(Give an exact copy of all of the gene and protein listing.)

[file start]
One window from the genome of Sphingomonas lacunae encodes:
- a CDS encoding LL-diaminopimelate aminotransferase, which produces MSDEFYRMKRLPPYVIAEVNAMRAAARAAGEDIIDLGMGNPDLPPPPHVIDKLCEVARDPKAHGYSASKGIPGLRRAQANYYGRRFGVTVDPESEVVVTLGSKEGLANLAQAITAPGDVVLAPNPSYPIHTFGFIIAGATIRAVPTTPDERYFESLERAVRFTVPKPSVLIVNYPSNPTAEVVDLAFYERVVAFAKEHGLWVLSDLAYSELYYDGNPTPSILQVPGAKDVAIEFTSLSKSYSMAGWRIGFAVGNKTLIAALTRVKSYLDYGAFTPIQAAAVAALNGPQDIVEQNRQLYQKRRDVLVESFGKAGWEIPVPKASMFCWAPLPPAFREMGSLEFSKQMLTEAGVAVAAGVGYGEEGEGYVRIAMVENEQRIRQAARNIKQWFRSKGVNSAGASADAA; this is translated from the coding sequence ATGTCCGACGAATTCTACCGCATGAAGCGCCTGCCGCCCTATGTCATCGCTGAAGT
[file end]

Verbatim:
One window from the genome of Sphingomonas lacunae encodes:
- a CDS encoding LL-diaminopimelate aminotransferase, which produces MSDEFYRMKRLPPYVIAEVNAMRAAARAAGEDIIDLGMGNPDLPPPPHVIDKLCEVARDPKAHGYSASKGIPGLRRAQANYYGRRFGVTVDPESEVVVTLGSKEGLANLAQAITAPGDVVLAPNPSYPIHTFGFIIAGATIRAVPTTPDERYFESLERAVRFTVPKPSVLIVNYPSNPTAEVVDLAFYERVVAFAKEHGLWVLSDLAYSELYYDGNPTPSILQVPGAKDVAIEFTSLSKSYSMAGWRIGFAVGNKTLIAALTRVKSYLDYGAFTPIQAAAVAALNGPQDIVEQNRQLYQKRRDVLVESFGKAGWEIPVPKASMFCWAPLPPAFREMGSLEFSKQMLTEAGVAVAAGVGYGEEGEGYVRIAMVENEQRIRQAARNIKQWFRSKGVNSAGASADAA; this is translated from the coding sequence ATGTCCGACGAATTCTACCGCATGAAGCGCCTGCCGCCCTATGTCATCGCTGAAGT